Unconfined Dispatcher:

As the name suggests unconfined dispatcher is not confined to any specific thread. It executes the initial continuation of a coroutine in the current call-frame and lets the coroutine resume in whatever thread that is used by the corresponding suspending function, without mandating any specific threading policy. Or in simpler language, an unconfined dispatcher starts a coroutine in the caller thread, but only until the first suspension point. After suspension, it resumes the coroutine in the thread that is fully determined by the suspending function that was invoked.
The unconfined dispatcher is appropriate for coroutines that neither consume CPU time nor update any shared data (like UI) confined to a specific thread.

Difference Between Dispatcher.IO & Dispatcher.Default

The difference is that Dispatcher. Default is limited to the number of CPU cores with a minimum of 2 and maxes up to N where N is the number of CPU cores present. Hence at a time, only N tasks can run in parallel.

On the IO dispatcher, there are by default 64 threads, so there could be up to 64 parallel tasks running on that dispatcher.

The idea is that the IO dispatcher spends a lot of time waiting (IO blocked), while the Default dispatcher is intended for CPU-intensive tasks, where there is little or no sleep.

By now you’ve got yourself familiar with various terms related to coroutine. Let’s jump straight into implementation.

The first step is to include all the dependency that your project requires for this project as mentioned below

The second step is to create our interface class and define the method which is responsible for defining our API Url.

Starting from Retrofit 2.6.0 Retrofit now includes built-in support for Kotlin suspend modifier on functions which means instead of Call<T>, we now have a function with the suspend modifier defined in our interface function. According to Retrofit documentation, this function will behind the scenes behave as a normal Call.enqueue operation.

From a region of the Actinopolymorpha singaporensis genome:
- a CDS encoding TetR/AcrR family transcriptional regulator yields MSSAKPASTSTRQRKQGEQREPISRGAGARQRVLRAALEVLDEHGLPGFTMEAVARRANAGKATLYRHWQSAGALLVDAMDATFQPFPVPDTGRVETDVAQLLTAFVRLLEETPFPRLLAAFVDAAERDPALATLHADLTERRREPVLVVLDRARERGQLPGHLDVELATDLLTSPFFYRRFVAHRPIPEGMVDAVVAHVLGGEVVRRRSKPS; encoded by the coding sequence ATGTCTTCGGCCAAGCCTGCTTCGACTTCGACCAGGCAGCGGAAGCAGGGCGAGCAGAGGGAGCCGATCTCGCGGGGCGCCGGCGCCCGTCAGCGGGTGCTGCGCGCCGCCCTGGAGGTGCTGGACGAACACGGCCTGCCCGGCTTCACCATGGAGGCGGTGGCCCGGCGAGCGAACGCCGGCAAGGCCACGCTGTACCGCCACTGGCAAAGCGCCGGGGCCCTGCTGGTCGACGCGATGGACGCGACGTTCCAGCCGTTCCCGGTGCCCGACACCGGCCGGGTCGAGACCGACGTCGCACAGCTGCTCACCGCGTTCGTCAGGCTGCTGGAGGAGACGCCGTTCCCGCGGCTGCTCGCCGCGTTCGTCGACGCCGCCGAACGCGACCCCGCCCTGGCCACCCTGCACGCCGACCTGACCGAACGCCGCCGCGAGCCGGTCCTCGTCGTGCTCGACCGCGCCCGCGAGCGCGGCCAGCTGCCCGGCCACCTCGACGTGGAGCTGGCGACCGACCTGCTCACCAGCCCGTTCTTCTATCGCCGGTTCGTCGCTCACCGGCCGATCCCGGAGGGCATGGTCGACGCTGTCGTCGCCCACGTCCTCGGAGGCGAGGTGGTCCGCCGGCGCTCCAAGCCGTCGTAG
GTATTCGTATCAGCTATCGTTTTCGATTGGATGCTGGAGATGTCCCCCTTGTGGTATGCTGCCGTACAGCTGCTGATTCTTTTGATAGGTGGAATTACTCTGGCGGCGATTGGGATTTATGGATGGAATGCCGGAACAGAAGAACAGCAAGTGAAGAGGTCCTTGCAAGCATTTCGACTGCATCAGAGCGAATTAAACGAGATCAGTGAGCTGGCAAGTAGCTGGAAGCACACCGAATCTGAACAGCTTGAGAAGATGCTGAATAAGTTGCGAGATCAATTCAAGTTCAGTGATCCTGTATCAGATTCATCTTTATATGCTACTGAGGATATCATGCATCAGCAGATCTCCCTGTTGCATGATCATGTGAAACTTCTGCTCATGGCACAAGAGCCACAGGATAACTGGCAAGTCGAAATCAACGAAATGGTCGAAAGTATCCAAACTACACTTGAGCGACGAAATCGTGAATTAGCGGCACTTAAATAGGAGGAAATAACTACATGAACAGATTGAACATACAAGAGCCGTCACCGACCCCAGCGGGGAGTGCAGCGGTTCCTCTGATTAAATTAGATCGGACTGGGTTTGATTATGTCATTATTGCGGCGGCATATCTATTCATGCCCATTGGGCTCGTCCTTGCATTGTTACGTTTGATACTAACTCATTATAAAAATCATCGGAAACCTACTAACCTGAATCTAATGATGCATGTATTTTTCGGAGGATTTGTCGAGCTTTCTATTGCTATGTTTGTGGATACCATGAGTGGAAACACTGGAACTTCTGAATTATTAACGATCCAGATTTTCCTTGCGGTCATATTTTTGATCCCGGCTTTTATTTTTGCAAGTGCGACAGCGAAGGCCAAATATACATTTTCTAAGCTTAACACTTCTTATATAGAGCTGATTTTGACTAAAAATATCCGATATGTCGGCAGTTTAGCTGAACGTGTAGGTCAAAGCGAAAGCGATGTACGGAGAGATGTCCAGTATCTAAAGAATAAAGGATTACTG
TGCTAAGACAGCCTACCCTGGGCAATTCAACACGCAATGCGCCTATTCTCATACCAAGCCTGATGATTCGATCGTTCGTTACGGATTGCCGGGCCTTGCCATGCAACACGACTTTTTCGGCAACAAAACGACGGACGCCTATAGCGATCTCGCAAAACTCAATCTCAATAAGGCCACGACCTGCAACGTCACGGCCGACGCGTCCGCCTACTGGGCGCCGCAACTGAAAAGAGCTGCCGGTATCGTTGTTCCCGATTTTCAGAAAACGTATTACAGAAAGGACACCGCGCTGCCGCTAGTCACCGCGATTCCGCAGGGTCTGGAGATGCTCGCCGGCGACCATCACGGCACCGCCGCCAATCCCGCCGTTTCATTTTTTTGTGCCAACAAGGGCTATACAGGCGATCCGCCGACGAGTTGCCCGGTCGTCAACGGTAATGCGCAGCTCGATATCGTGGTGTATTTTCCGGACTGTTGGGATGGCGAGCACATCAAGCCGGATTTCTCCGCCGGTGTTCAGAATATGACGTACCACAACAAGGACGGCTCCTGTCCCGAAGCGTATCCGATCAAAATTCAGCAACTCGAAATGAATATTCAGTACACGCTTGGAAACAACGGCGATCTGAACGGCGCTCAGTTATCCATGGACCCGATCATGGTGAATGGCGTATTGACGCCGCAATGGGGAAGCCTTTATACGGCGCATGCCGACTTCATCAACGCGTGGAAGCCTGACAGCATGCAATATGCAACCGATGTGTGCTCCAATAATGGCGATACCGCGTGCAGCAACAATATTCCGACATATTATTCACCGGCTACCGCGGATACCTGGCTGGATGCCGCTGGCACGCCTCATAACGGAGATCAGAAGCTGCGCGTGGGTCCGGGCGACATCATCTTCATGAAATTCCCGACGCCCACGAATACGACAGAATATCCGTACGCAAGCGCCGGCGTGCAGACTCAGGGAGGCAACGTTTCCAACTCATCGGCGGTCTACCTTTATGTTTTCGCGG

Suspend function in coroutine is a function that could be started, paused, and resume.

We wrap our response in Response object to get metadata about our request response e.g. information like response code.

The third step is to create our ApiInterfaceBuilder class which is responsible for creating our retrofit client

Now we are done with setting up of everything related to API. Our fourth and final step is to call the API from our activity and fetch its response.

Let's dig deeper into what is happening here. We have used Dispatchers.IO since as per documentation provided all network-related operations should be done using this. The launch keyword simply starts a new coroutine and doesn’t return the result to the caller. The method getCustomerList() runs on a background thread and once it is finished we want the result on the Main thread. We bring our execution from one thread to another using withContext() method. Dispatchers. Main specifies that withContext() method will run on Main thread and hence all the UI related operation should be done inside this method

That’s it for now!!
Thanks for reading and don’t forget to share with your fellow developers :)



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Nandish swarup

Nandish swarup

Android | Kotlin | Full stack developer | Blogger